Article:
Multiple imputation can be fully Bayesian. Chained equations (CE in MICE) doesn’t form proper joint distribution, so that can be considered not to be principled. Not all missing value cases are simple and we still often don’t have enough computation power. MICE is flexible for many missing value problems and scales well and the single models can be Bayesian models. Joint latent variable models would be alternative which would define proper joint distribution. The inference is a bit challenging, but they could be more popular. As Stan doesn’t allow discrete parameters, imputation with (Bayesian) MICE is very useful.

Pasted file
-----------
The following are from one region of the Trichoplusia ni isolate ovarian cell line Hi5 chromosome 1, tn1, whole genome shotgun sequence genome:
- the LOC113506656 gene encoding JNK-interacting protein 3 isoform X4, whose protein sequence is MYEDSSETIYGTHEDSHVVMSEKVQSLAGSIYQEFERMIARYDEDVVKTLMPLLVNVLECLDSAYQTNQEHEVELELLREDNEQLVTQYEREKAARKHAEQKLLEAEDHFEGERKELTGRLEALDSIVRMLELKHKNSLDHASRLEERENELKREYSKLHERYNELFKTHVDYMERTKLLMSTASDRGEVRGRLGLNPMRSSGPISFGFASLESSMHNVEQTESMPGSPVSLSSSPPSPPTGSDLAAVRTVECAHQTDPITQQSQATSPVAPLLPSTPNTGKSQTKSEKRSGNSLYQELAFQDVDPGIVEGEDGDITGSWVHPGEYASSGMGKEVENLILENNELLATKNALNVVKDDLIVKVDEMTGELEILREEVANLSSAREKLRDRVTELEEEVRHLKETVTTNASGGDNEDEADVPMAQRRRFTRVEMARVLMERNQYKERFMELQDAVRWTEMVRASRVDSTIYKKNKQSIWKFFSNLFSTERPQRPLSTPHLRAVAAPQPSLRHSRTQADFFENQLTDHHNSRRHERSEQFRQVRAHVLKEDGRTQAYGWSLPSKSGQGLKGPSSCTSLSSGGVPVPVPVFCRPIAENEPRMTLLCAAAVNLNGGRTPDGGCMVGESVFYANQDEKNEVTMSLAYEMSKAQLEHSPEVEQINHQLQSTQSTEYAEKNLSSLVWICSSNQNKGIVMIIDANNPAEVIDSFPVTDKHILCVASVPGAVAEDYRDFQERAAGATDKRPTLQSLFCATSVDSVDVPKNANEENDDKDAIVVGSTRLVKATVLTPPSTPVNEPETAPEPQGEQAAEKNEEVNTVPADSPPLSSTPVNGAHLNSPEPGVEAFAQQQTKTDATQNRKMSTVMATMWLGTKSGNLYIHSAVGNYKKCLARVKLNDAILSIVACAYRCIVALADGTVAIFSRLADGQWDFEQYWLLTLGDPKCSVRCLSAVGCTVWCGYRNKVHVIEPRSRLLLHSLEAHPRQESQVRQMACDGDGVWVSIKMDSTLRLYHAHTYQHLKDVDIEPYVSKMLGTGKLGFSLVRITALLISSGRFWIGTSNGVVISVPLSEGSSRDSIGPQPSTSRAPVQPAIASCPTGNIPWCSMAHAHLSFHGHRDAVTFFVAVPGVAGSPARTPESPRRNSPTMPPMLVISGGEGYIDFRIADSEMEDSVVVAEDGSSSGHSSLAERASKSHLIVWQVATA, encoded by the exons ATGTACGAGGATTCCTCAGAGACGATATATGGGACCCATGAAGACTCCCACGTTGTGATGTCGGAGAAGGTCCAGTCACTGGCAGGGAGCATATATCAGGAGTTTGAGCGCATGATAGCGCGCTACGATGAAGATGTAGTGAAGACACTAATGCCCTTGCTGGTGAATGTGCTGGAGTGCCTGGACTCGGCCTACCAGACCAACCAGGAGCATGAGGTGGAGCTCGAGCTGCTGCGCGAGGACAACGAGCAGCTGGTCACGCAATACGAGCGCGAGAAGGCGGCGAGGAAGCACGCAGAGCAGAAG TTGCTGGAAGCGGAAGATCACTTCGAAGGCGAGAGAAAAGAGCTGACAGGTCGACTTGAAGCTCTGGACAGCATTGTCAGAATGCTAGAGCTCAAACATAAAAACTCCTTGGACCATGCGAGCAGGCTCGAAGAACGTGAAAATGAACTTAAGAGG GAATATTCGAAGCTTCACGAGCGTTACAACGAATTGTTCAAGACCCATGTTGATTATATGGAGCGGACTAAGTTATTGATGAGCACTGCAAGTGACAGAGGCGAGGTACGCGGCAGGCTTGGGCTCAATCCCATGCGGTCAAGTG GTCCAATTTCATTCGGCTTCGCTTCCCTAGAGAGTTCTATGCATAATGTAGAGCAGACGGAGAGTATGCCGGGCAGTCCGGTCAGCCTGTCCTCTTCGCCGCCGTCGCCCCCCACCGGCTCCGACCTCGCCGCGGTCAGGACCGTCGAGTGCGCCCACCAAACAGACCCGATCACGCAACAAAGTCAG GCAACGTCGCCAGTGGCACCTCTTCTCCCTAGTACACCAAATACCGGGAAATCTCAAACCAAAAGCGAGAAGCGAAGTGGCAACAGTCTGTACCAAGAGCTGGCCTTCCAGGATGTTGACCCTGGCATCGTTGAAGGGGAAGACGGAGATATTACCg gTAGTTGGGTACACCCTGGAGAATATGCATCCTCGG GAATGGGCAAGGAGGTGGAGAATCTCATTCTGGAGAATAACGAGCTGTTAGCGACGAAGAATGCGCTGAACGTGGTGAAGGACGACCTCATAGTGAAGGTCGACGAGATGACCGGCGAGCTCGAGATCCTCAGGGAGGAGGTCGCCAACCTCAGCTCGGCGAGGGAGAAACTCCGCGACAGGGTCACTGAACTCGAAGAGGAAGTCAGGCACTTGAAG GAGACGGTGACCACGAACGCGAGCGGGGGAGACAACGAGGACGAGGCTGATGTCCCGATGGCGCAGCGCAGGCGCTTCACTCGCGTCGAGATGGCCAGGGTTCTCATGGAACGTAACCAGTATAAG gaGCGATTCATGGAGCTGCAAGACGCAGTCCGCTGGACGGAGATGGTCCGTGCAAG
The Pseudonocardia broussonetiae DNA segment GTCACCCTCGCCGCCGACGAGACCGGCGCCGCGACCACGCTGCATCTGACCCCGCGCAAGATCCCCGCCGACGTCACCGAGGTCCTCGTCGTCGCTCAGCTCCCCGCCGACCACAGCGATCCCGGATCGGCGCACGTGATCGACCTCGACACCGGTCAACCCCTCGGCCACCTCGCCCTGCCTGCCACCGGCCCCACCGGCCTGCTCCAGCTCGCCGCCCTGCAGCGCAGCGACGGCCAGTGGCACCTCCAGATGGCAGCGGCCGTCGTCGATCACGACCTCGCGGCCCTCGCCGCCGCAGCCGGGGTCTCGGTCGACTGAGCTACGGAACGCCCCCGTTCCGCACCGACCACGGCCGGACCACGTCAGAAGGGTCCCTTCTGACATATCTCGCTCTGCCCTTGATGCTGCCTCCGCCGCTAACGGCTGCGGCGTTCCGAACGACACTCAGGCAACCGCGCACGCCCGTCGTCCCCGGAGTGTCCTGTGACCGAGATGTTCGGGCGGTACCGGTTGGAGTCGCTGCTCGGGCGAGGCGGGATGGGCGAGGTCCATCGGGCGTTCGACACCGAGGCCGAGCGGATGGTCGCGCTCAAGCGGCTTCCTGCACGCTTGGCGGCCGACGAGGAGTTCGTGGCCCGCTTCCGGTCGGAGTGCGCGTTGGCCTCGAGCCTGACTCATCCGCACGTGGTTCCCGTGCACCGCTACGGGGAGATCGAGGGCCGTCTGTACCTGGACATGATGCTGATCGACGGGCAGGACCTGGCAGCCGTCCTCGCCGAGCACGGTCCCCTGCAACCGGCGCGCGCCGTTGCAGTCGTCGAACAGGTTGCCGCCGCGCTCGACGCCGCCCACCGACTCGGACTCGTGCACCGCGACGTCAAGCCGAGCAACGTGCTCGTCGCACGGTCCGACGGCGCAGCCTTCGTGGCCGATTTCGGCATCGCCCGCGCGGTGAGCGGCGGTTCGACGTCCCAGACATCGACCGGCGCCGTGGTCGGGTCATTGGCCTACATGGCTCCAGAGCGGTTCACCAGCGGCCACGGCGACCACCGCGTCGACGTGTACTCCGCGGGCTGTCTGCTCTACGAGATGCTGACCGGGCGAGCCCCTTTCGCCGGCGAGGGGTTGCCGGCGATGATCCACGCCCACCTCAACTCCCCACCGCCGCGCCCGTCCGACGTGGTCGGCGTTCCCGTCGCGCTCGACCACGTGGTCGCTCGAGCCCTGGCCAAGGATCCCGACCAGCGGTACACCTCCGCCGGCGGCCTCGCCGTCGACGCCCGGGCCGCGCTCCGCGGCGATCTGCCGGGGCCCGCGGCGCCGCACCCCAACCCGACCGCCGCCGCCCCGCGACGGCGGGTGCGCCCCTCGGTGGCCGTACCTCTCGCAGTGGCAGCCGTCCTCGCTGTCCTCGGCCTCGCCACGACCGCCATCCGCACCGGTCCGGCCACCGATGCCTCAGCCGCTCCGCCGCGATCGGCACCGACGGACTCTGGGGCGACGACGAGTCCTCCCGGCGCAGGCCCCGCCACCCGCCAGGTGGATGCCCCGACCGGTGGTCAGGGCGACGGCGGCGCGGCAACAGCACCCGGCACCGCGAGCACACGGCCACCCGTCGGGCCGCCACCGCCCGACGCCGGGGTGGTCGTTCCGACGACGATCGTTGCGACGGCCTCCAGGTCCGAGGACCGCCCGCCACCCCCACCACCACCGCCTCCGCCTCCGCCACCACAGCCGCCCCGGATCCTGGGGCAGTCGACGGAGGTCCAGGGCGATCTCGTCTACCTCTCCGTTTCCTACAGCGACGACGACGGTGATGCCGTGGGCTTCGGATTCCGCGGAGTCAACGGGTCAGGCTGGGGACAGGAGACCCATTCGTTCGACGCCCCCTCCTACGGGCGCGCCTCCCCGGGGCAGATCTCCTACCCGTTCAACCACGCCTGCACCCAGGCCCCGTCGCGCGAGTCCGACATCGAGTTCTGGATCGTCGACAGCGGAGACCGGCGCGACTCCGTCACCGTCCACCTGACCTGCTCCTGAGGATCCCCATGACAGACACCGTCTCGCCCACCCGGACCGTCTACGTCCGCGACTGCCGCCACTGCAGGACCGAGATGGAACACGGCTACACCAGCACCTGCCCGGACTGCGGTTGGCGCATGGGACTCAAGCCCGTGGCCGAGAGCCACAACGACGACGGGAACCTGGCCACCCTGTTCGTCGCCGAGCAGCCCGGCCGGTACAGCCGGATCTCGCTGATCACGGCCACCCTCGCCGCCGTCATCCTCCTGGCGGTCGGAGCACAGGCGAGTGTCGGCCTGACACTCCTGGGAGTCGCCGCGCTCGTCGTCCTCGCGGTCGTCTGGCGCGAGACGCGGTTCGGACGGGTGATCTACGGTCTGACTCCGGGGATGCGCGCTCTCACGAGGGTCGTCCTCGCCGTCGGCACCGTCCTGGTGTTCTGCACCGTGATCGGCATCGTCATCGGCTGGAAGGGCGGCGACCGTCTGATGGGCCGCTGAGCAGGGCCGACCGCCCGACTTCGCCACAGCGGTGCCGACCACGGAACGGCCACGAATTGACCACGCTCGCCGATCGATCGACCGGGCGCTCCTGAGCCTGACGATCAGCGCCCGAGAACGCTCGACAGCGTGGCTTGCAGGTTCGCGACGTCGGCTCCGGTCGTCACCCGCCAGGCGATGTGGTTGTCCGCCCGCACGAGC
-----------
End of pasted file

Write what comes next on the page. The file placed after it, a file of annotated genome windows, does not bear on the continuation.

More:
This is much easier case than missing values in X.
I recommend this, too, unless Y is multivariate and only some values for each row are missing. It can still be possible that the likelihood factorizes and you can just drop likelihood terms for the missing cases.
Yes, chained equations of MICE are not needed if only on variable has missing values.